No single work of art has touched me as deeply as Violaine Lochus‘s Meat me in the last two years. Performing alone, her body half naked, her soul incarnated by Bacon, she offered the public an essential, unique, and most performative experience. Sharing Bacon.
Violaine Lochu is recognized as a voice performer – but who knows yet the extraordinary power of her screams? Meat me starts with such a terrifying scream, the type of scream animals get out of their body ready to be “meated”. Meat me also and foremost “exhibits” the poignant and devastating transformations the artist is able to impose on her body. With a transparent chair as her sole crutch.
A few young women, during the performance, looked at each other, shook their head and left. “It was such an extraordinary performance that they left, what do you mean?”, the art historian Paul Ardenne asked me when I tried to explain to him what had happened. What happened is that the body of Violaine Lochu, a young and gorgeous female body, wasn’t beautiful anymore. On stage, it was sublime, it was terrifying. It was not sexualized, as Bacon’s bodies are neither female nor male bodies. It was a human body, as Bacon’s bodies are human bodies. It was an animal on stage, as Bacon’s bodies are animal bodies. Living bodies soon to be dead. Lochu was reckless enough to override her own female body, to forget about beauty and attractiveness and to become a painting by Bacon. What an homage. At this point, Bacon turned around in his grave, looked down to the open space of Pompidou where Lochu was performing, and, astonished, amazed, frightened, screamed to her: “Sister !”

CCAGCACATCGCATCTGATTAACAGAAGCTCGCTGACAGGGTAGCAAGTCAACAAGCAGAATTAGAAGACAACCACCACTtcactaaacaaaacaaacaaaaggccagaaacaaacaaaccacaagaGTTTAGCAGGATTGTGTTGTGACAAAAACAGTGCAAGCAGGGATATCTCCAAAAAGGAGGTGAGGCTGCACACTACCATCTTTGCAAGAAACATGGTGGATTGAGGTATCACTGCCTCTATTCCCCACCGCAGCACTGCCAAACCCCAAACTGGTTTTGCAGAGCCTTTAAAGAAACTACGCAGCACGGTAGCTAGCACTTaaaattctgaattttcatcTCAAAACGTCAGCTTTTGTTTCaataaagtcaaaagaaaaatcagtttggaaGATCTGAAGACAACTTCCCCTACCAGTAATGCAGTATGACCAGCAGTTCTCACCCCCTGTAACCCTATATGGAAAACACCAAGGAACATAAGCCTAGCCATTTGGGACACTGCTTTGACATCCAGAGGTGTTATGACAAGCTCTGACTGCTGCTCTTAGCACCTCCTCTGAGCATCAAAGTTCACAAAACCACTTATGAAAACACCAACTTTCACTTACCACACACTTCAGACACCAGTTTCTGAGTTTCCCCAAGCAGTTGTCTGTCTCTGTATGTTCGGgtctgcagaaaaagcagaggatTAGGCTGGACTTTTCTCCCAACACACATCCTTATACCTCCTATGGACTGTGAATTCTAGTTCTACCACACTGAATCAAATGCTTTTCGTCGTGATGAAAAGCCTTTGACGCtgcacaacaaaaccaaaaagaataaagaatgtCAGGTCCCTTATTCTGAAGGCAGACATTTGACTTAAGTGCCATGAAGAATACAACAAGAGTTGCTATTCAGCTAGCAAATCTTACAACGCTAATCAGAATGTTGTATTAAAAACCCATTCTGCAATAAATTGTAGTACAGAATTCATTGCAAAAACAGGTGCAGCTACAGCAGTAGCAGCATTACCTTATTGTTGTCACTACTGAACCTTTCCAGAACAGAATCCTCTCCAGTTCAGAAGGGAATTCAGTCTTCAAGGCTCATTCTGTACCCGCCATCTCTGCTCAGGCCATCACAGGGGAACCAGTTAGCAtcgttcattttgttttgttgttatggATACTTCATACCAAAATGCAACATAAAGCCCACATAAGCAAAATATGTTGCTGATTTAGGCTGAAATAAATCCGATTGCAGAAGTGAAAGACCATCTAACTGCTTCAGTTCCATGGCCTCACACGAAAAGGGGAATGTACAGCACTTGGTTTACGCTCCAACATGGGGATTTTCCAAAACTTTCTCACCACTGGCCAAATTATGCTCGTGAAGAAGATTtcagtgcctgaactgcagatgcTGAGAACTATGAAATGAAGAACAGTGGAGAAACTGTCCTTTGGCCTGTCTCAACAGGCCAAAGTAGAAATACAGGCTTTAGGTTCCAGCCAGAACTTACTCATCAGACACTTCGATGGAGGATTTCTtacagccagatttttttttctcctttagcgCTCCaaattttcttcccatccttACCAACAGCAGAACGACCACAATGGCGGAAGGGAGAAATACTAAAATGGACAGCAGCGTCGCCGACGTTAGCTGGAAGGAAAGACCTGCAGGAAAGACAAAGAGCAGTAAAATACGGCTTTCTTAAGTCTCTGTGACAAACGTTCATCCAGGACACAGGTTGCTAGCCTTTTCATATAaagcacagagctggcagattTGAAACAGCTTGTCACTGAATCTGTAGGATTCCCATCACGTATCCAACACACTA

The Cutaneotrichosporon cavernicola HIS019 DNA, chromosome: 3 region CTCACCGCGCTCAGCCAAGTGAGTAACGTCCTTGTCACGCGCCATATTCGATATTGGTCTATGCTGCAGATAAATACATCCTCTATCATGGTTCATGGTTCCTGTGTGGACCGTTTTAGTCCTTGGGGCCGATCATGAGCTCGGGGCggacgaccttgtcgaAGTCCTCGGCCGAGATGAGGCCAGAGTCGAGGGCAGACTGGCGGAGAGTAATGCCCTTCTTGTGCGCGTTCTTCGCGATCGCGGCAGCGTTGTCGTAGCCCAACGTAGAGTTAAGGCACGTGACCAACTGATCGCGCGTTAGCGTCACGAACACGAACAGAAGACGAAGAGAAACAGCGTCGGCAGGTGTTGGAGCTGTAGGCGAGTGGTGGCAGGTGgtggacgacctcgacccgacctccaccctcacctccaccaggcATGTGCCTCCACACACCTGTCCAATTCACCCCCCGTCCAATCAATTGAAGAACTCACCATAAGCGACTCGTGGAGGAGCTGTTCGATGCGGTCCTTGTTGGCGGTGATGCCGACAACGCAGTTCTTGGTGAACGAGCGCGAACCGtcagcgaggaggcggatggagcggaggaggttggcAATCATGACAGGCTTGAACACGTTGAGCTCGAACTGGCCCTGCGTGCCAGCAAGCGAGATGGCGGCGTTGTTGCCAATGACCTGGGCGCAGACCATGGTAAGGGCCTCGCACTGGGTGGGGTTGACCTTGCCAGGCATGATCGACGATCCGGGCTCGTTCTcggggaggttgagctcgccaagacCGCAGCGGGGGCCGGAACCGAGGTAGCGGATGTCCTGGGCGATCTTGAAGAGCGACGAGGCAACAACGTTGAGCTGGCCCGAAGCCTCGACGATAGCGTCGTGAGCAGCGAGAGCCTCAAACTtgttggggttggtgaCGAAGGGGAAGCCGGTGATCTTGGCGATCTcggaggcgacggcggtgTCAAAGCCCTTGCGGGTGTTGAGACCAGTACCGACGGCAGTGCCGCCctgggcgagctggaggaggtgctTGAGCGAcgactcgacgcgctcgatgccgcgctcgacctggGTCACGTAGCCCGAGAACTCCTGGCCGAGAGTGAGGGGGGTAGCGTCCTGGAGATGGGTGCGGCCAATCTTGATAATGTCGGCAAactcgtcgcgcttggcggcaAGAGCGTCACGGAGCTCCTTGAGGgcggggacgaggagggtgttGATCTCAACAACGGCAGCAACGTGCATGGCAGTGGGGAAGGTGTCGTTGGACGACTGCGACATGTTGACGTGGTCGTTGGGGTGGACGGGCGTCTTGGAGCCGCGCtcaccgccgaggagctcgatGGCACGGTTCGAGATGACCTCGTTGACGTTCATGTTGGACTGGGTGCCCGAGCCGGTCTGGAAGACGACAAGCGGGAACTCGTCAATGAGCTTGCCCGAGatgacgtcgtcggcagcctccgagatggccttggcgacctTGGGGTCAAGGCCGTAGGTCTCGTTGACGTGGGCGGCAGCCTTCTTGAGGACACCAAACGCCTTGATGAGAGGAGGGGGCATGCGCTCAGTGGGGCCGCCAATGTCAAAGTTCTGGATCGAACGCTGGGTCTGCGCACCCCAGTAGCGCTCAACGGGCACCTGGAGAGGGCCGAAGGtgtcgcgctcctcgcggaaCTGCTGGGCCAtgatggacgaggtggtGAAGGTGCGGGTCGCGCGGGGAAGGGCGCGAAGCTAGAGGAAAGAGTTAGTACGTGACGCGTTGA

Pain has no gender. Human beings in pain are human beings. Human bodies. Bodies. Flesh – meat. Violaine Lochu also gave the perfect title to her performance: Meat me. Meat me, meet me, I am made of meat, I am made of scream, I am nude, I am mud, I am blood and shit, I am not myself anymore: I am all of you, I am suffering. I am Bacon.
She arrived on scene with naked breasts, she left the scene with the glory of telling viewers, once again, that the ephemerality of performance has the potential to engrave its images on us forever. Unless, too afraid to keep our eyes wide open to our suffering humanity, we shut them and left before the performance ended.